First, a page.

Bell's Palsy

Bell's Palsy is a condition thought to be caused by a virus in which one-sided facial paralysis occurs due to inflammation of the facial nerve.

Complications for Bell's Palsy

Associated symptoms include numbness of the face, a sensation that sounds are too loud, pain around the ear, and, infrequently, hoarseness of the voice and swallowing difficulties.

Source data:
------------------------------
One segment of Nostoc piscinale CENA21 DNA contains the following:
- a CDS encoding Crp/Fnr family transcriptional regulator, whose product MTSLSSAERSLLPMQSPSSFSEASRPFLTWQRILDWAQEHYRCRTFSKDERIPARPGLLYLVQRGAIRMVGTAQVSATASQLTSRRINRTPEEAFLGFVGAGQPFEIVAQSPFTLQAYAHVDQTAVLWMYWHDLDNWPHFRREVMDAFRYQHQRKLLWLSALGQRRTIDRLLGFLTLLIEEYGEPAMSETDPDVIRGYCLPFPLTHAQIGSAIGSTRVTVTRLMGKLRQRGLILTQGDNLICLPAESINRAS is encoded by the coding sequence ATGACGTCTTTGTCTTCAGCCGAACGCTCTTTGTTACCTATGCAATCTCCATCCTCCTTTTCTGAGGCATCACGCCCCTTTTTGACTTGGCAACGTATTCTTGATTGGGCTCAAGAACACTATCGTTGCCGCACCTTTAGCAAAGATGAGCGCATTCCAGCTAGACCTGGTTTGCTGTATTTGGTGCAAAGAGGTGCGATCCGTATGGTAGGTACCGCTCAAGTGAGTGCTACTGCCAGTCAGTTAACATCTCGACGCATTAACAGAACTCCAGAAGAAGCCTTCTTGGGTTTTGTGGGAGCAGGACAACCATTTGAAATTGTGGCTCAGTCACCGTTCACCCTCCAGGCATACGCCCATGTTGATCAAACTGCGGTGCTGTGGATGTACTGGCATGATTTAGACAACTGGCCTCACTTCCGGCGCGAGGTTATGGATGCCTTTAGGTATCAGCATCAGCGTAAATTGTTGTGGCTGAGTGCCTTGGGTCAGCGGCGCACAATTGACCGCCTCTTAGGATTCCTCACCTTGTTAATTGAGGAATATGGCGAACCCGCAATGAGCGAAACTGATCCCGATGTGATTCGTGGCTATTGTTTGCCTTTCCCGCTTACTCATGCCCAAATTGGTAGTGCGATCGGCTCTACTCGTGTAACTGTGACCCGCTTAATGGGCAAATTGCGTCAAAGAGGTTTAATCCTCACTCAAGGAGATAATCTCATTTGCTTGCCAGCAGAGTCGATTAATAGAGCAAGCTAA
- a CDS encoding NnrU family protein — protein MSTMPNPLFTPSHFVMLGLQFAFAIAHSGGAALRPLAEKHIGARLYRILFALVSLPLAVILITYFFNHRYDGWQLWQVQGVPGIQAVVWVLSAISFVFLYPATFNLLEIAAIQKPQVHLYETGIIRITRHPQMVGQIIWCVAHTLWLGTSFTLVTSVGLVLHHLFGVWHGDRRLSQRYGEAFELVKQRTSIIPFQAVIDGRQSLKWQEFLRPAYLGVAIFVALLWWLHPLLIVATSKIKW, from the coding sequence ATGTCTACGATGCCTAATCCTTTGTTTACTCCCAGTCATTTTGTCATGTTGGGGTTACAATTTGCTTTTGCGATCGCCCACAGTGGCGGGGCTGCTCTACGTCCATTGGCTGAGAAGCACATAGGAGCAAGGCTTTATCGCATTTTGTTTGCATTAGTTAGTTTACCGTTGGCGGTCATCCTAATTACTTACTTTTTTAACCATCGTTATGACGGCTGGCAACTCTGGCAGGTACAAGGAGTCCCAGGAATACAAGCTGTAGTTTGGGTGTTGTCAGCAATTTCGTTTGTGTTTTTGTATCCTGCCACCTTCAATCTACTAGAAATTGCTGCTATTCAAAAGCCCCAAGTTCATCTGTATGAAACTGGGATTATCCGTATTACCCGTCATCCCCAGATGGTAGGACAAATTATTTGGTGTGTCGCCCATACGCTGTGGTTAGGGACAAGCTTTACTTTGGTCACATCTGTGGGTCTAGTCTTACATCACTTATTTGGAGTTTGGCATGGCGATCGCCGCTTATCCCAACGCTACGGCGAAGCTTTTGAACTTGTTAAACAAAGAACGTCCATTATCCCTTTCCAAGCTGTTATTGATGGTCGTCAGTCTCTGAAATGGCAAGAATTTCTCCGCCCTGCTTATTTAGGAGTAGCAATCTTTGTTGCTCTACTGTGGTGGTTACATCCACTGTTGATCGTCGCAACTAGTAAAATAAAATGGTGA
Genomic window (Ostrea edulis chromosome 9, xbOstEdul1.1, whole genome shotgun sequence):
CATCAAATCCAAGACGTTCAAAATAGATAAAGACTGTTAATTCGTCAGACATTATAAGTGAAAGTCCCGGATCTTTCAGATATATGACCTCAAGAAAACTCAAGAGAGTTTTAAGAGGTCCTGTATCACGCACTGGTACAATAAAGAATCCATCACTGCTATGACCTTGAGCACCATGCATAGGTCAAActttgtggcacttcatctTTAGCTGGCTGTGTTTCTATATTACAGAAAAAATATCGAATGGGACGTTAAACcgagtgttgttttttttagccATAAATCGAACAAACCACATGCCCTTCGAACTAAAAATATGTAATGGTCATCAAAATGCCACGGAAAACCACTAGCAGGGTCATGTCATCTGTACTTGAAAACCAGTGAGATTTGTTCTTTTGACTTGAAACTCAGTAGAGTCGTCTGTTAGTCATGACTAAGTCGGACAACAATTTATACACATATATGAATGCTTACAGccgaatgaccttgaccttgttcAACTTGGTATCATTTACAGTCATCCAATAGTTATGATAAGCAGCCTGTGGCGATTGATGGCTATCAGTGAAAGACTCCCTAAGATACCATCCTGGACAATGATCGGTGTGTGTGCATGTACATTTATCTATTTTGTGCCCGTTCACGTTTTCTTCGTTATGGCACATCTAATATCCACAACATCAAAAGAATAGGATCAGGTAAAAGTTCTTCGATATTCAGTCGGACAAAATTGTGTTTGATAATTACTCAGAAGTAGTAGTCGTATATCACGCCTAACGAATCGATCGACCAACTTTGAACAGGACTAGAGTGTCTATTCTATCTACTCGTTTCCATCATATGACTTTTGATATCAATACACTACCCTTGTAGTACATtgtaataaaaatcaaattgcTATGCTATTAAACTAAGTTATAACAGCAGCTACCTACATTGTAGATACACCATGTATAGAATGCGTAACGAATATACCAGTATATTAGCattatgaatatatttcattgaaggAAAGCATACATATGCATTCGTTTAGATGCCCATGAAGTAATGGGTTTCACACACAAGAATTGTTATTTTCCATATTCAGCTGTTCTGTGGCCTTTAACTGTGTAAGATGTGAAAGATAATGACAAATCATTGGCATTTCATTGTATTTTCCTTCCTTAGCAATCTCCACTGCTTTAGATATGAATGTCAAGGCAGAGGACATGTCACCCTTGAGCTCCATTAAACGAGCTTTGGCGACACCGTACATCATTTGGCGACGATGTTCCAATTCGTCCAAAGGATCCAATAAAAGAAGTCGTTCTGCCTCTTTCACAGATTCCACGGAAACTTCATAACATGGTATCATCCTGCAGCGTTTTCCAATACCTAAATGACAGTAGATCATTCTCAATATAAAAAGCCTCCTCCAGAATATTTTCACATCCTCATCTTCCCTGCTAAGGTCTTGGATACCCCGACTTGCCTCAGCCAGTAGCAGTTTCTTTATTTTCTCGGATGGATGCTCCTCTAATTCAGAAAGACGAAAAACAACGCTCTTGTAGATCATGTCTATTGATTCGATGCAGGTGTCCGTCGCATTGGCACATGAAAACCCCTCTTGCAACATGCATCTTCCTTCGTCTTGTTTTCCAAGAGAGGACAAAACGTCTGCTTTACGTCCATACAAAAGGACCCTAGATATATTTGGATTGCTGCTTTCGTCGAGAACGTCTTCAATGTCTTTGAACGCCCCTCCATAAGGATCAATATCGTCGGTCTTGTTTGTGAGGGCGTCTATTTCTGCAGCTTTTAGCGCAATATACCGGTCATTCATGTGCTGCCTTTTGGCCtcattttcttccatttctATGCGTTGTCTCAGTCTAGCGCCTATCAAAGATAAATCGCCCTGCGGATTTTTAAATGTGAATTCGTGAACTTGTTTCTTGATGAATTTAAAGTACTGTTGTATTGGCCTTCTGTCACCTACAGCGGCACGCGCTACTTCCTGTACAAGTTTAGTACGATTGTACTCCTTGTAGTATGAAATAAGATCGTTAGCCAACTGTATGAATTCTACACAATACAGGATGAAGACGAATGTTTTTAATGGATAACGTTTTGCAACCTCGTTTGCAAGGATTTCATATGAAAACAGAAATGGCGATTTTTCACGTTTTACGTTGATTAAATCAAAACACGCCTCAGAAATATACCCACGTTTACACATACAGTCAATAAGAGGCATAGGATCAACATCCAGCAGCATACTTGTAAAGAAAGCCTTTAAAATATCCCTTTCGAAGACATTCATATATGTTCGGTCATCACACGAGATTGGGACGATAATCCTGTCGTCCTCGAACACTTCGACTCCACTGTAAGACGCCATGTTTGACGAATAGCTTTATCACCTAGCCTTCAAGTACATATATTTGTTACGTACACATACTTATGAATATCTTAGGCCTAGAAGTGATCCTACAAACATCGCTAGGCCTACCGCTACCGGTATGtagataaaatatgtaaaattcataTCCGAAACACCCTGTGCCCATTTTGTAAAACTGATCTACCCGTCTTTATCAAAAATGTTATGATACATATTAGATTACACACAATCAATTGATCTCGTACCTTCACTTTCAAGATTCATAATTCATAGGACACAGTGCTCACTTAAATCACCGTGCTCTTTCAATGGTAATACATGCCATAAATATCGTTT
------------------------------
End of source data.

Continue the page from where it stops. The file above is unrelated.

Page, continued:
When a facial paralysis occurs, there is an inability to close the eyelids completely. This may leave the cornea of the eye vulnerable to dryness. If the sclera or the non-pigmented part of the eye becomes reddened or there is a sensation of a foreign body in the eye, the cornea is drying. Left untreated, ulcerations may develop and impair vision.